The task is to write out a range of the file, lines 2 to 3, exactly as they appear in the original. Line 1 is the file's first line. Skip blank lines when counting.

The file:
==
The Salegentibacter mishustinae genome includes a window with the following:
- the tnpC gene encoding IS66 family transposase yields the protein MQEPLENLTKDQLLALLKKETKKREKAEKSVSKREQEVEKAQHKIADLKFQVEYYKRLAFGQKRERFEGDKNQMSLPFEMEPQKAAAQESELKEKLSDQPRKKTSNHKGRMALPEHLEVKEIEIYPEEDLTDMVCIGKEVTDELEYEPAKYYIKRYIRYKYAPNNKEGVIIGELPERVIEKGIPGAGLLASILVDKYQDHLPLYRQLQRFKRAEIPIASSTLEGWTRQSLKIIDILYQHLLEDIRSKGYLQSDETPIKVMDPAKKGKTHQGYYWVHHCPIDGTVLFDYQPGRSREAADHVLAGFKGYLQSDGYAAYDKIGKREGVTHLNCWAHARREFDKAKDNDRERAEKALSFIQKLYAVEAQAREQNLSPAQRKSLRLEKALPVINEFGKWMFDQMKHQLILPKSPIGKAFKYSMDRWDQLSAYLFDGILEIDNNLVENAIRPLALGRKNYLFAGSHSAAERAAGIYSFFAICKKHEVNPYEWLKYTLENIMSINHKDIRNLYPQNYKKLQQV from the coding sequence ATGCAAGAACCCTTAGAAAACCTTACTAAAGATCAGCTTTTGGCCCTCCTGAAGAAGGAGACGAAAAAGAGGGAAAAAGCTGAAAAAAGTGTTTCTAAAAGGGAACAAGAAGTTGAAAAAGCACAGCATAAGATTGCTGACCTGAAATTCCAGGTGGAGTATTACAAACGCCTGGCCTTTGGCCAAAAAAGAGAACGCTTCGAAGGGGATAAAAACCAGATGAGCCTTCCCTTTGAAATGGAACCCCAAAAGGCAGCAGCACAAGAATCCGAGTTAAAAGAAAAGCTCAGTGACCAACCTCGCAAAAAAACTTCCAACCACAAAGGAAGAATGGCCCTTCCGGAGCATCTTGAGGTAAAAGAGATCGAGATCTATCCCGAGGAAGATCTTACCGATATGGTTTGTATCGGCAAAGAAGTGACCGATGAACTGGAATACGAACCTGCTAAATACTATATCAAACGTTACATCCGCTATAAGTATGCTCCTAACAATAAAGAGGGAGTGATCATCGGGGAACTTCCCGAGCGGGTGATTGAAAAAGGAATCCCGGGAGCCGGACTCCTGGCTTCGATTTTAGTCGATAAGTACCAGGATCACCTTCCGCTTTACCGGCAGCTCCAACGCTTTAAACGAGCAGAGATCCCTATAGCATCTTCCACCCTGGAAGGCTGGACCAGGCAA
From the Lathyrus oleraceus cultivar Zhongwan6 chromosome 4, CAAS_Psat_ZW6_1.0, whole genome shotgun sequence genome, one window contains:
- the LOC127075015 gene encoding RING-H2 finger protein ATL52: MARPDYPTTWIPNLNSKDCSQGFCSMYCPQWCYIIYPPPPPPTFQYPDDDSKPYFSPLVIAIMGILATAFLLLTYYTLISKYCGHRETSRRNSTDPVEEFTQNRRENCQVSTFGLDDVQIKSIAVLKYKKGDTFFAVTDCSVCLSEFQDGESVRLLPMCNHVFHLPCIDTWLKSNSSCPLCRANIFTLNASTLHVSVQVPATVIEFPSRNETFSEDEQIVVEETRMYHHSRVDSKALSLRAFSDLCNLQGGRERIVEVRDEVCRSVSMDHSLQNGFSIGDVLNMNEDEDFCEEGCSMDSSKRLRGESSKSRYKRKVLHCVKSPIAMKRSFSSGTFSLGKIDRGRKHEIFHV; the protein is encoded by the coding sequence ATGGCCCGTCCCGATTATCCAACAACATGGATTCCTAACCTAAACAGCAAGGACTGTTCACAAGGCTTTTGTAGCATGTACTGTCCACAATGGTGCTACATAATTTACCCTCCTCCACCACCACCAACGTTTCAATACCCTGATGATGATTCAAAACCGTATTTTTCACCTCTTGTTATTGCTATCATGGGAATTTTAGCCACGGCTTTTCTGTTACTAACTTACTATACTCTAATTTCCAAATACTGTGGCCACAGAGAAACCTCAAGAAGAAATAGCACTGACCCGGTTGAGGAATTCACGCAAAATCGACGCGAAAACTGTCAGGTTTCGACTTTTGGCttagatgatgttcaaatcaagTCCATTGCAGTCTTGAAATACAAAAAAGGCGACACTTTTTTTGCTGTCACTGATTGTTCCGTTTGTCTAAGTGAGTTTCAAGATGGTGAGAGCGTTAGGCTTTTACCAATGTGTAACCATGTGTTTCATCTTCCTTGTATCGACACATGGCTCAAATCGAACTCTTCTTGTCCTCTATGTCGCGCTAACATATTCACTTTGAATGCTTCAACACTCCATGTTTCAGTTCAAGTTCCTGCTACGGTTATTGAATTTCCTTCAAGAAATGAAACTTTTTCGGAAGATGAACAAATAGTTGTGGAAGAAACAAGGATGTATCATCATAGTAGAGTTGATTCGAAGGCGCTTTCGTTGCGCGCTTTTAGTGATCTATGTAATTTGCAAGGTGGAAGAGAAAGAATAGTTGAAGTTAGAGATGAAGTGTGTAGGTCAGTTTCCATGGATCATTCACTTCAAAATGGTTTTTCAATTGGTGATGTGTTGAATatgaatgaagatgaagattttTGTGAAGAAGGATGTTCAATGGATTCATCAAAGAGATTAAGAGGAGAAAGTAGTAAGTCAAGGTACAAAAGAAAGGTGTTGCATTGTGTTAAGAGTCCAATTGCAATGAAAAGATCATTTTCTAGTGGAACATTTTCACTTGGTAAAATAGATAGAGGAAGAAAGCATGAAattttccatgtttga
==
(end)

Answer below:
- the tnpC gene encoding IS66 family transposase yields the protein MQEPLENLTKDQLLALLKKETKKREKAEKSVSKREQEVEKAQHKIADLKFQVEYYKRLAFGQKRERFEGDKNQMSLPFEMEPQKAAAQESELKEKLSDQPRKKTSNHKGRMALPEHLEVKEIEIYPEEDLTDMVCIGKEVTDELEYEPAKYYIKRYIRYKYAPNNKEGVIIGELPERVIEKGIPGAGLLASILVDKYQDHLPLYRQLQRFKRAEIPIASSTLEGWTRQSLKIIDILYQHLLEDIRSKGYLQSDETPIKVMDPAKKGKTHQGYYWVHHCPIDGTVLFDYQPGRSREAADHVLAGFKGYLQSDGYAAYDKIGKREGVTHLNCWAHARREFDKAKDNDRERAEKALSFIQKLYAVEAQAREQNLSPAQRKSLRLEKALPVINEFGKWMFDQMKHQLILPKSPIGKAFKYSMDRWDQLSAYLFDGILEIDNNLVENAIRPLALGRKNYLFAGSHSAAERAAGIYSFFAICKKHEVNPYEWLKYTLENIMSINHKDIRNLYPQNYKKLQQV from the coding sequence ATGCAAGAACCCTTAGAAAACCTTACTAAAGATCAGCTTTTGGCCCTCCTGAAGAAGGAGACGAAAAAGAGGGAAAAAGCTGAAAAAAGTGTTTCTAAAAGGGAACAAGAAGTTGAAAAAGCACAGCATAAGATTGCTGACCTGAAATTCCAGGTGGAGTATTACAAACGCCTGGCCTTTGGCCAAAAAAGAGAACGCTTCGAAGGGGATAAAAACCAGATGAGCCTTCCCTTTGAAATGGAACCCCAAAAGGCAGCAGCACAAGAATCCGAGTTAAAAGAAAAGCTCAGTGACCAACCTCGCAAAAAAACTTCCAACCACAAAGGAAGAATGGCCCTTCCGGAGCATCTTGAGGTAAAAGAGATCGAGATCTATCCCGAGGAAGATCTTACCGATATGGTTTGTATCGGCAAAGAAGTGACCGATGAACTGGAATACGAACCTGCTAAATACTATATCAAACGTTACATCCGCTATAAGTATGCTCCTAACAATAAAGAGGGAGTGATCATCGGGGAACTTCCCGAGCGGGTGATTGAAAAAGGAATCCCGGGAGCCGGACTCCTGGCTTCGATTTTAGTCGATAAGTACCAGGATCACCTTCCGCTTTACCGGCAGCTCCAACGCTTTAAACGAGCAGAGATCCCTATAGCATCTTCCACCCTGGAAGGCTGGACCAGGCAA
From the Lathyrus oleraceus cultivar Zhongwan6 chromosome 4, CAAS_Psat_ZW6_1.0, whole genome shotgun sequence genome, one window contains: